In a team where everyone takes care to make it abundantly clear to their colleagues that they are practicing in a safe and effective way, the need for professional suspicion is reduced. Equally, being professionally suspicious can be a positive and supportive element of an early years working culture. Raising an aspect of a colleague’s behaviour as being unusual or potentially concerning can be done in the context of protecting that colleague from the risk of an unfounded or malicious allegation being made against them. If you are an Early Years Professional who makes a point of spending time alone with groups of children, you will be placed in an especially difficult position if a child or their parent makes an allegation against you, regardless of its validity. Highlighting to a colleague that they are putting themselves at risk is entirely compatible with a workplace culture built on kindness and support.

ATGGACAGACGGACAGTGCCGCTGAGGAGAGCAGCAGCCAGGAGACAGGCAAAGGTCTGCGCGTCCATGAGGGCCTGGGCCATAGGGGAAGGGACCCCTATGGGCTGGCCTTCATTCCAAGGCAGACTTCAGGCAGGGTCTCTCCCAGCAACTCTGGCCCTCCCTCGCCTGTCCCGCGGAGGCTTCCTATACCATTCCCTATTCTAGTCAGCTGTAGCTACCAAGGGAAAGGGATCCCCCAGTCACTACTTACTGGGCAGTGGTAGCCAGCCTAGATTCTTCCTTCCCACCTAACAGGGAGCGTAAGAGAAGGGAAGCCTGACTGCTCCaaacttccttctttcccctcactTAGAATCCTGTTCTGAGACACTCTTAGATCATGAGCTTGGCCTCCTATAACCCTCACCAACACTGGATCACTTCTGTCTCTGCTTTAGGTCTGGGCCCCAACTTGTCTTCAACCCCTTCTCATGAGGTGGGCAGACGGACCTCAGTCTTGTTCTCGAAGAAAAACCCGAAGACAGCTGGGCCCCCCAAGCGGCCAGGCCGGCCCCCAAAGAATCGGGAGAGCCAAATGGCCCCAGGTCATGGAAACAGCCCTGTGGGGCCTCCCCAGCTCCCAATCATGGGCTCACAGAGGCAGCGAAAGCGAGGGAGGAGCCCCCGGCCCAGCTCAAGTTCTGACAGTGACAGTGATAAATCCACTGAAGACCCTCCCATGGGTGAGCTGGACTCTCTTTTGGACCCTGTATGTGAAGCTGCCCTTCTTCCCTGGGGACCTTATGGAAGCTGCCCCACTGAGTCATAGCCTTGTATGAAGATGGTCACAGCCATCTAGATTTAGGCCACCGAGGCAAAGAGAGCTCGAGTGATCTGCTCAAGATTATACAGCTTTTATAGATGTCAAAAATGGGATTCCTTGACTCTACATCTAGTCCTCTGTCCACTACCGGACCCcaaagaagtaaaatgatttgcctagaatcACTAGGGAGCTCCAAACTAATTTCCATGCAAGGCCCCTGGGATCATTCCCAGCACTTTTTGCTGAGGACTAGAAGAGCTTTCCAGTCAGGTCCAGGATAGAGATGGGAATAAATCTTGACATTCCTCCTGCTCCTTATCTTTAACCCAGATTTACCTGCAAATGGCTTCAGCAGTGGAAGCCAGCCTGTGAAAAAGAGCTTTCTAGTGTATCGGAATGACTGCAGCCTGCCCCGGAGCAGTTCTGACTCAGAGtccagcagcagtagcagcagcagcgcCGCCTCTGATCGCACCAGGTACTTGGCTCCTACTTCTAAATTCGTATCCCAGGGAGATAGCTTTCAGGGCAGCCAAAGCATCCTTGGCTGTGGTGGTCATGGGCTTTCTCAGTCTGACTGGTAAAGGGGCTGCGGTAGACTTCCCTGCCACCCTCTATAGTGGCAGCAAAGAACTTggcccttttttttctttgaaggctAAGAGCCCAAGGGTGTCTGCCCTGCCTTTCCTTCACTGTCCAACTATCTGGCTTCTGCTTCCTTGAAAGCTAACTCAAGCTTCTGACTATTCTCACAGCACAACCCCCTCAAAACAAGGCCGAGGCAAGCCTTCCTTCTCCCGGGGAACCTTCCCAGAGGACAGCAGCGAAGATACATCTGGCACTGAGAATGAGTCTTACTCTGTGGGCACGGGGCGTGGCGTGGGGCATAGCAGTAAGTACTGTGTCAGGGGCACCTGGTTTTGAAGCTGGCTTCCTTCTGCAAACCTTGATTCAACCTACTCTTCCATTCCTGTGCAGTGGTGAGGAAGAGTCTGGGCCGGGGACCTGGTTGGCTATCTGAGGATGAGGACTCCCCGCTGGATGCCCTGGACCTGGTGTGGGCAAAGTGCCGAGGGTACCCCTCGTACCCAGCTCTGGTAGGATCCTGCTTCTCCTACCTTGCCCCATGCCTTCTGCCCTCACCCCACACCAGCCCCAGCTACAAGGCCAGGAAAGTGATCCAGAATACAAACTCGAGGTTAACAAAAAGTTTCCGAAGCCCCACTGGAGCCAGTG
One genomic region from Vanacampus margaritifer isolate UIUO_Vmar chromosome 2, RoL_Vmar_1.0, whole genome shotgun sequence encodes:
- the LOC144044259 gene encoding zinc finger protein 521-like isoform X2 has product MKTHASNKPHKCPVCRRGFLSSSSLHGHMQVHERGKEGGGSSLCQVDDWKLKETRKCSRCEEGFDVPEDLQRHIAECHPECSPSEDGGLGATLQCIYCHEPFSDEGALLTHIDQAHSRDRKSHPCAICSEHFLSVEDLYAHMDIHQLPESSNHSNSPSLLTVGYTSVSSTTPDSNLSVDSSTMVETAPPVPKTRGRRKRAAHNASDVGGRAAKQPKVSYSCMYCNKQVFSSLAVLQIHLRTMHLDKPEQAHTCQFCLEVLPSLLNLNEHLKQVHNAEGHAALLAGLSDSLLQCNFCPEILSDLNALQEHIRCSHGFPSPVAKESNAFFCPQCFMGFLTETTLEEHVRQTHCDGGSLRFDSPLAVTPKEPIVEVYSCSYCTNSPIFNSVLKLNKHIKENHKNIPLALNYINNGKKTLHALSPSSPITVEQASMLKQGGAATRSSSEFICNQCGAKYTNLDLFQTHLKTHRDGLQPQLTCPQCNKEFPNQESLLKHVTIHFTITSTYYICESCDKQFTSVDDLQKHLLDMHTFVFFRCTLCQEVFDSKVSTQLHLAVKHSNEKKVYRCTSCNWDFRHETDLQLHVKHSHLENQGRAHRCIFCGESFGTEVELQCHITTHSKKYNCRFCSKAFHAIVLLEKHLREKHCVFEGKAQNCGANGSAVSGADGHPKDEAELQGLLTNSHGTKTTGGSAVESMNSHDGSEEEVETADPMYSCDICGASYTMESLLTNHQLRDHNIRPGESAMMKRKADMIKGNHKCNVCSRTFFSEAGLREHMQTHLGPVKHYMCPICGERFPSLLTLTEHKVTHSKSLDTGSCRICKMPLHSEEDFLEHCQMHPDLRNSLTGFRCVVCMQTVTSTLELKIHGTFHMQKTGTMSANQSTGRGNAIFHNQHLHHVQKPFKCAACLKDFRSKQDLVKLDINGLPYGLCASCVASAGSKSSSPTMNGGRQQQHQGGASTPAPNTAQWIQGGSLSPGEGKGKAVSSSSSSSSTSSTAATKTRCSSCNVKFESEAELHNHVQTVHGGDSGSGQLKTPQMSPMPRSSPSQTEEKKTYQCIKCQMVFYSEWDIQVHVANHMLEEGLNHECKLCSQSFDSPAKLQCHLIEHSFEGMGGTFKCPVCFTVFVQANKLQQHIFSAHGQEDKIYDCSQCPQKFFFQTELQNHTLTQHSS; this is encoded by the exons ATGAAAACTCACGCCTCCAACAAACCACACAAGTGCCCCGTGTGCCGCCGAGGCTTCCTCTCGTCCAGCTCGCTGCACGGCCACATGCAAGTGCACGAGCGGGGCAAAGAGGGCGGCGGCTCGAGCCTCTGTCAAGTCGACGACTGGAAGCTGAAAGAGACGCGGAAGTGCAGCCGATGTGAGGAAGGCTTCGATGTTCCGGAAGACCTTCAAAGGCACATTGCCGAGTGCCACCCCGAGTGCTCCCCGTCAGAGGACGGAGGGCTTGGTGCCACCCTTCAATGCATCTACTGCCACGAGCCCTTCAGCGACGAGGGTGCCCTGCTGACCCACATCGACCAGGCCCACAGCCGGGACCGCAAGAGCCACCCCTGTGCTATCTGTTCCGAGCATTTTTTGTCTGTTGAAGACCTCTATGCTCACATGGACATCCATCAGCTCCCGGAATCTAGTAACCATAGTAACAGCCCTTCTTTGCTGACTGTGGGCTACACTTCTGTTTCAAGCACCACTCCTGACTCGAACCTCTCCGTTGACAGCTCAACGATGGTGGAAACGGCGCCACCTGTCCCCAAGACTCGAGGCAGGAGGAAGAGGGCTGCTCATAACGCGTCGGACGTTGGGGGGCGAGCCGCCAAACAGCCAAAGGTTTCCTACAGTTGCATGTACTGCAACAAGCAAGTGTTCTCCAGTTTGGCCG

My final advice in this would be to prioritise spending time with colleagues outside of work. In an early years environment we must all be on our A-game and need to operate and interact in a professional and appropriate way. Making time to engage with adults from work in an adult environment – like the pub, or out for dinner – offers opportunities to be more natural and relaxed with one another, and to build those relationships which are central to making work enjoyable.
What do you think?
How do you and your colleagues operate in early years? Do you think you are professionally suspicious of your peers, or is that an over-the-top approach to child protection and safeguarding? If you think my attitudes are misplaced or unhelpful to effective team working, how do you make sure that an abuser like Vanessa George can’t act out their evil intent in your setting? Join the conversation in the comments below, or across social media.